- April 28: The President extended the state of emergency for three months to fight the coronavirus outbreak.
- May 4: Implementation of a USD 469 million World Bank project aiming at strengthening the prevention, detection and response to the Coronavirus.
Risks, vulnerabilities, obstacles
- Though the trend of propagation seems to increase day after day, the number of recovery rates is high, and the number of deaths is relatively low.
- The following month will be crucial in Egypt given that it is Ramadan. Cultural practices around this religious holiday have the threat to exacerbate infection; people are used to being together, and the government has even reduced the duration of the curfew duration because of Ramadan. Moreover, shops and streets tend to get crowded during this time, which makes social distancing difficult. To face these issues, the Government has implemented different measures including asking imams to call believers to pray at home.
- In Egypt the public health system is weak. Due to a low number of doctors and nurses, the healthcare personnel have to work long hours and face large risks, risks who have been denounced by the medical syndicate. Additionally, personnel are not always well trained, which leads to a poor quality of care. The President announced a 75% increase in incentives to mobilize healthcare personnel to continue working.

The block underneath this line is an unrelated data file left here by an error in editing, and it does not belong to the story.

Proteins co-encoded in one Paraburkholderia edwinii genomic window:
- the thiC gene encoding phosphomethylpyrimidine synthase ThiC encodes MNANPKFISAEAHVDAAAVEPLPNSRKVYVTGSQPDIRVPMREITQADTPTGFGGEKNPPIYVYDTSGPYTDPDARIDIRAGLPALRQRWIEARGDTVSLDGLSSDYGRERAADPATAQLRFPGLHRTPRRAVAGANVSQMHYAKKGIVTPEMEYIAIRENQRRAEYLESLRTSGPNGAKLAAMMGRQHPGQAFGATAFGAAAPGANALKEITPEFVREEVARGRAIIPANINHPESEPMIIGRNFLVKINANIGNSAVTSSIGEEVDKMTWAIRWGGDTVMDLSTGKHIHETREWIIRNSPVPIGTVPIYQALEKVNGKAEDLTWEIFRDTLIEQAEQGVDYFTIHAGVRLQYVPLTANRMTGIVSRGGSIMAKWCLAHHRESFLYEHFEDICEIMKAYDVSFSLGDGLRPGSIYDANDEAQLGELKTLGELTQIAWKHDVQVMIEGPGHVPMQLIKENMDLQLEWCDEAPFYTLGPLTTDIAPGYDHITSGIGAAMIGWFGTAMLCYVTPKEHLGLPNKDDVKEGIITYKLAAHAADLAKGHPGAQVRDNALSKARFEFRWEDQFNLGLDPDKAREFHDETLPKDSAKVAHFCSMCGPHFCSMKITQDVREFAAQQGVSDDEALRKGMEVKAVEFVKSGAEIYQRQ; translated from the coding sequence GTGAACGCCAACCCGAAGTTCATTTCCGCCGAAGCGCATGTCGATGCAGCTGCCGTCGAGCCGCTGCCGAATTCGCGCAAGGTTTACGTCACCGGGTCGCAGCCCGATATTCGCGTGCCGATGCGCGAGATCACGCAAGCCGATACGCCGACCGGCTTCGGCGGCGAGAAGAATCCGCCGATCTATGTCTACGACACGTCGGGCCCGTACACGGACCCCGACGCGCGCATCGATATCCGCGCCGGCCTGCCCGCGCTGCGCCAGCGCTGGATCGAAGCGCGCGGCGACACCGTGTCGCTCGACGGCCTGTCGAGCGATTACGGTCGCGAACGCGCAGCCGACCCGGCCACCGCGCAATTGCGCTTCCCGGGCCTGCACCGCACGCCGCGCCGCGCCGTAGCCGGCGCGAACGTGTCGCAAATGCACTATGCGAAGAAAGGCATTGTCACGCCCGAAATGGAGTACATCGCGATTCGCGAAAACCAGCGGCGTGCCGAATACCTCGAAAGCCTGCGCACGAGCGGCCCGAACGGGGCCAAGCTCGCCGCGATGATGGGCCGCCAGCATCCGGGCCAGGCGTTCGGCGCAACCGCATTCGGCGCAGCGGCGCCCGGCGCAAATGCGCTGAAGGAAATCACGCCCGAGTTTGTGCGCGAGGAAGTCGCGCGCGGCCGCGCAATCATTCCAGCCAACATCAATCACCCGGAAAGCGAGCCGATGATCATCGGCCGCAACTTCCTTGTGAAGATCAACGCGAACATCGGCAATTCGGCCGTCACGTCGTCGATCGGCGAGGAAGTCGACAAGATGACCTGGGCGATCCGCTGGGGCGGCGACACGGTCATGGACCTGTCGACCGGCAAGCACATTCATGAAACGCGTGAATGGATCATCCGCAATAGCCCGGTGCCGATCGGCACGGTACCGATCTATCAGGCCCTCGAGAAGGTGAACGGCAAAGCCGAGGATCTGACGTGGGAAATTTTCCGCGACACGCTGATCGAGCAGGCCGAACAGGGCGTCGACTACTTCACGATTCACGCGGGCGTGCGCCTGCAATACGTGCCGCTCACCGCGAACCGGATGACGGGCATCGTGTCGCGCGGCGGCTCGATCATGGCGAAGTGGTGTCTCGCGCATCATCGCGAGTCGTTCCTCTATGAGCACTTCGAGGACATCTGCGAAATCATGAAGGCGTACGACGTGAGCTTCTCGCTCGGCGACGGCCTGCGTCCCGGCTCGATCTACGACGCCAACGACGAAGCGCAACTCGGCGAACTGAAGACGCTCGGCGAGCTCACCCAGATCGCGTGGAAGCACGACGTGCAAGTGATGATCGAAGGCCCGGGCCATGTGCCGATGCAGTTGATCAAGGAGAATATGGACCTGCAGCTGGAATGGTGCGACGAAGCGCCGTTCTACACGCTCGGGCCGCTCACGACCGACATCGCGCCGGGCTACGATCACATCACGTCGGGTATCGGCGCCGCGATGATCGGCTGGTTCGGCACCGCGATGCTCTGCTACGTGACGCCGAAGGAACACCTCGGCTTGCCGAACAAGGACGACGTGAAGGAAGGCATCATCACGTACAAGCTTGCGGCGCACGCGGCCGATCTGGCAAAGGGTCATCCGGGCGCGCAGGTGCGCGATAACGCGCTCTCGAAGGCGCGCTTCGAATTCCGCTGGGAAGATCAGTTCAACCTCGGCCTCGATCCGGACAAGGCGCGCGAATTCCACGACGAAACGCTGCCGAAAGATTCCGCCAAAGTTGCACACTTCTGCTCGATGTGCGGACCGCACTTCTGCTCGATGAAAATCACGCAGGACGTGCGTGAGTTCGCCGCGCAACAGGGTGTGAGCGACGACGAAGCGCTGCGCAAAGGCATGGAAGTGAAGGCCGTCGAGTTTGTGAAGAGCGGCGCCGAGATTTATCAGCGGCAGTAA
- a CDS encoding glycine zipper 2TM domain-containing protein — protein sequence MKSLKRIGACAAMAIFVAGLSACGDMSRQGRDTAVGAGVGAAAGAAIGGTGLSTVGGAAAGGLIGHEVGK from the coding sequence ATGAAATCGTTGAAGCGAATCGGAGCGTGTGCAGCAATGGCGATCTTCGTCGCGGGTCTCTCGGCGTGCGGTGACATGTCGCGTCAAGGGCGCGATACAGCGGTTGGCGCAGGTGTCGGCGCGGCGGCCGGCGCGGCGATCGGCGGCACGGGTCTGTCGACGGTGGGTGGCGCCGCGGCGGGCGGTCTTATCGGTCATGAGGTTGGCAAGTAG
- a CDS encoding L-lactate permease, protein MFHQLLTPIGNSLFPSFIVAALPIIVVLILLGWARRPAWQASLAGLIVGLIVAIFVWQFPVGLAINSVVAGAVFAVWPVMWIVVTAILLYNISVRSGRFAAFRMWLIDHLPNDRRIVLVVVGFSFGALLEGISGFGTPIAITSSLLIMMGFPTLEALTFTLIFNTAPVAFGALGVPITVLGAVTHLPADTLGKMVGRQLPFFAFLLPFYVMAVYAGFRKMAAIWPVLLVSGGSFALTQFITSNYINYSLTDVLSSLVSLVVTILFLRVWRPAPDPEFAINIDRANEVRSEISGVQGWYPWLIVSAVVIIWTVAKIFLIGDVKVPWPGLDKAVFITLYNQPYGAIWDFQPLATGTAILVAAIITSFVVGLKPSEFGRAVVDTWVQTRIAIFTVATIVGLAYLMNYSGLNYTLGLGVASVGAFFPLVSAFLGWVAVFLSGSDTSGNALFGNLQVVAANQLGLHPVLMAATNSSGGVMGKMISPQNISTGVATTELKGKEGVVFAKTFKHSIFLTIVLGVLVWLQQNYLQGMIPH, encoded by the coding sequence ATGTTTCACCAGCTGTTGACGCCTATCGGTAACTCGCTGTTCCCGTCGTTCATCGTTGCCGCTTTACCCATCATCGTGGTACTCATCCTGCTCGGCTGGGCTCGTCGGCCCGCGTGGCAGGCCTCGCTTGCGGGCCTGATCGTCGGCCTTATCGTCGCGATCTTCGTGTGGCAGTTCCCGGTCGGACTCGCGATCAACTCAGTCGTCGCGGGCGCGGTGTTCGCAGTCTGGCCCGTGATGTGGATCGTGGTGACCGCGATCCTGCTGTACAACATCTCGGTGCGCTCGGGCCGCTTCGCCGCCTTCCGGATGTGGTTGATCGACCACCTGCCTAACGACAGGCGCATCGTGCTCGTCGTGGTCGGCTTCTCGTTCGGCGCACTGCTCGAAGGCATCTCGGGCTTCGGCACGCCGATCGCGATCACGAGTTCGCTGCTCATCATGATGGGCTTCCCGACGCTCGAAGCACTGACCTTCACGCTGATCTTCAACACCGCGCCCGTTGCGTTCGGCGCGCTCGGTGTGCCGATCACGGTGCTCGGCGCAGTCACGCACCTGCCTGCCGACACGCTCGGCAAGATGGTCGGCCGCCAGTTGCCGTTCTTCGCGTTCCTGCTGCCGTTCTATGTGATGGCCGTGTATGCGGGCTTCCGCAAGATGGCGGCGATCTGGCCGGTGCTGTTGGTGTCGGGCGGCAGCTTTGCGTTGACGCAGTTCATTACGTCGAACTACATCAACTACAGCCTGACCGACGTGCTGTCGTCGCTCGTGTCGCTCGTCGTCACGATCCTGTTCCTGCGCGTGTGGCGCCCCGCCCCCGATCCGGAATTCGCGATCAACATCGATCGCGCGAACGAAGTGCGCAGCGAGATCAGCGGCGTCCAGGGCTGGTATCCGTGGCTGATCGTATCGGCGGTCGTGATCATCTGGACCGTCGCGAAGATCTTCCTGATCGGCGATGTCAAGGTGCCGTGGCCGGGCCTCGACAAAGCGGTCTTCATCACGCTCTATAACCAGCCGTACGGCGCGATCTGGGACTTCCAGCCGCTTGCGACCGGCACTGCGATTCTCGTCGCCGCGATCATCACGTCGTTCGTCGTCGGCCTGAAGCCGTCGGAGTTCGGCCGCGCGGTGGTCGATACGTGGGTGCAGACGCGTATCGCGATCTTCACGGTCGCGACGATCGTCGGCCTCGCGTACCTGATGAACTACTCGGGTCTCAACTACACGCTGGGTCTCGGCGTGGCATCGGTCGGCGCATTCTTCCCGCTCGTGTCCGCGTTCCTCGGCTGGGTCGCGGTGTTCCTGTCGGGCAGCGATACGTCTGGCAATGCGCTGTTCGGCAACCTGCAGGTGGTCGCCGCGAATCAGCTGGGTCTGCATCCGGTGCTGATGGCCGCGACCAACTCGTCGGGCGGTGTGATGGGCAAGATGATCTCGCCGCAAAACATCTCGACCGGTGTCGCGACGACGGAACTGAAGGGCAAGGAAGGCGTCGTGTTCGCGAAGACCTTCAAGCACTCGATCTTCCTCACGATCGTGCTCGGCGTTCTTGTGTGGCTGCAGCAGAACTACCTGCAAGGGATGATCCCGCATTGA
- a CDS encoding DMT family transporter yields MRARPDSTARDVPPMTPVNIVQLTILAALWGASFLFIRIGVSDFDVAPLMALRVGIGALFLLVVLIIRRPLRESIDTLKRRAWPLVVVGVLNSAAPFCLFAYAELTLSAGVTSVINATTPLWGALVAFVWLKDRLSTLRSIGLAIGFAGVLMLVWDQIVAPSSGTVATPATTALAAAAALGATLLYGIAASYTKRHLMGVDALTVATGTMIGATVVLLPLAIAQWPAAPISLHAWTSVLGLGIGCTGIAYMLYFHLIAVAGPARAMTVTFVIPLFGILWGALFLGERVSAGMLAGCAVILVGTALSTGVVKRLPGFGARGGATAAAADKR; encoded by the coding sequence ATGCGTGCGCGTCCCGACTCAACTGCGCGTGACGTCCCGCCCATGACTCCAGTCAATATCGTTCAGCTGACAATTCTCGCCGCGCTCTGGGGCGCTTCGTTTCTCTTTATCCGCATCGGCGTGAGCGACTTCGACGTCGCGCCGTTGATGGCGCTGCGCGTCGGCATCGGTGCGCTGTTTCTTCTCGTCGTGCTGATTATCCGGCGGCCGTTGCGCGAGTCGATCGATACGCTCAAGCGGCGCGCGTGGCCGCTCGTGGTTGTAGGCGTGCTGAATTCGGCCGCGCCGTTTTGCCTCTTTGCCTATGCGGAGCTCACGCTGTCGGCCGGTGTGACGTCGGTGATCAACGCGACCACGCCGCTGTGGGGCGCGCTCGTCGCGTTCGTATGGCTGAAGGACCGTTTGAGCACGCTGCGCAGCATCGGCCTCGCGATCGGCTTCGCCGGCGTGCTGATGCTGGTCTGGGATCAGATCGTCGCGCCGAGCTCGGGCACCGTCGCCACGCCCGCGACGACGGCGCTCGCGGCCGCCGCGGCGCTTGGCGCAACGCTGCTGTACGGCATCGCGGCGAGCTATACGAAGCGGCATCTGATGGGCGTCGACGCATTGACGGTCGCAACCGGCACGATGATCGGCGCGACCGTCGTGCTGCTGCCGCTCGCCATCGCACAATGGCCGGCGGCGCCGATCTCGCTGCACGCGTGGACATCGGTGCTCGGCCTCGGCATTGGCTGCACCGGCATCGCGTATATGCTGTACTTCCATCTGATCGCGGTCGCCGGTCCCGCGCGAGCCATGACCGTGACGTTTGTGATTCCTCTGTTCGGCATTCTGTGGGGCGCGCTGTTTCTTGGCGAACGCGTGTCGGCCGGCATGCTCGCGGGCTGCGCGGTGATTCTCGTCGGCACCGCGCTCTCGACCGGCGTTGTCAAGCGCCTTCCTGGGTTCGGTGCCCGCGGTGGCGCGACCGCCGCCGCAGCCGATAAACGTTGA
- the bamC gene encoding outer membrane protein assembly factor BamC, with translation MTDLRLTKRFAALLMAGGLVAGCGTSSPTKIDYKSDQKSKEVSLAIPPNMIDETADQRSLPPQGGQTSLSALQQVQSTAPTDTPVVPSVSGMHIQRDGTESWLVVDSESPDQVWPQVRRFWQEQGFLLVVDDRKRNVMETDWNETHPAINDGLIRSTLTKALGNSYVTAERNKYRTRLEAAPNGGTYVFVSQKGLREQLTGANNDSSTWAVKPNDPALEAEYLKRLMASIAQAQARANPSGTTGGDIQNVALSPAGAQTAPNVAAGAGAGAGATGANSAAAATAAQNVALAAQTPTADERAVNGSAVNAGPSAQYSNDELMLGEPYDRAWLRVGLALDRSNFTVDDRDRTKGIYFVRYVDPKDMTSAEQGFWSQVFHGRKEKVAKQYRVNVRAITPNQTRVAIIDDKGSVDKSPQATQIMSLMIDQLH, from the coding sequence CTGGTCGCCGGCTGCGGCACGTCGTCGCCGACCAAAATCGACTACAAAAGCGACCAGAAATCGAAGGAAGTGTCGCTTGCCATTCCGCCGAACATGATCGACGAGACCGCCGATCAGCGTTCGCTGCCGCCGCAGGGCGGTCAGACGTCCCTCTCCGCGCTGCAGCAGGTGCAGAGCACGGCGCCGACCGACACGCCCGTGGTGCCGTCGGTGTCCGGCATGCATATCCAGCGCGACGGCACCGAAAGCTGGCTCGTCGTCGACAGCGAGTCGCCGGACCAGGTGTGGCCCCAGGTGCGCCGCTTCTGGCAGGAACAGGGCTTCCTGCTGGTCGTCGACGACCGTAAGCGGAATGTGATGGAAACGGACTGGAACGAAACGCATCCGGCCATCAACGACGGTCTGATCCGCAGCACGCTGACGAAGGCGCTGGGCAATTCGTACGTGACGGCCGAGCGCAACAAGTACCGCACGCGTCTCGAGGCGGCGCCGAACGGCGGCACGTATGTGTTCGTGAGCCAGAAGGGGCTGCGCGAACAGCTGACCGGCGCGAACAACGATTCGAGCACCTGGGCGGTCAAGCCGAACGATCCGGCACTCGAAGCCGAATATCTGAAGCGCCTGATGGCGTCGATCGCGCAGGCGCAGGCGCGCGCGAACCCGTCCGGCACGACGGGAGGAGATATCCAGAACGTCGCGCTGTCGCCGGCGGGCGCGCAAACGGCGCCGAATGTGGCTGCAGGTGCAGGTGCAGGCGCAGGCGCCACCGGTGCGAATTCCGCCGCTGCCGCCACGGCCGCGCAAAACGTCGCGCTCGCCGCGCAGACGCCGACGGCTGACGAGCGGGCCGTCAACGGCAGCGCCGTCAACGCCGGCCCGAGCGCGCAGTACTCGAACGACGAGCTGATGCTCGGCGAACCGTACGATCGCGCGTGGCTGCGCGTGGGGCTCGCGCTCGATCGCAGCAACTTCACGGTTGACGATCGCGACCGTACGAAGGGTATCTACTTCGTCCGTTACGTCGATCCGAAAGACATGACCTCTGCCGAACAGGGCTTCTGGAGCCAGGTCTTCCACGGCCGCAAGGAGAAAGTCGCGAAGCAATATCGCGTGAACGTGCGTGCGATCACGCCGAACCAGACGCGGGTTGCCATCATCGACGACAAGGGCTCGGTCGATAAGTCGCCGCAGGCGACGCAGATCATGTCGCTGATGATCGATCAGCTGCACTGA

- The importance of the informal sector (52.9% of employment) and the fact that over 32.5% of people live below the poverty line increase the vulnerability to shocks. These people are not always considered on reports and do not receive help from the government or other actors. They also largely depend on an informal support system that would be no more reliable because of the pandemic. Fourth, the extent of NCDs, HIV-infected, pregnant women and people living in urban slums could cause serious issues for the containment of the Covid-19 and the effectiveness of social distancing. Fifth, the possible move of populations from Gaza and Libya. To protect more vulnerable populations, the Government decided to extend its Tarakaful and Karama (cash transfer programs) for women in rural areas and to include women over 65 years within the social security scheme. As we have seen above, other subsidies have been put in place to help companies regarding gas and electricity for example. The Ministry of Workforce also allocated EGP 500 million (USD 32) for workers that have lost their jobs because of Covid-19.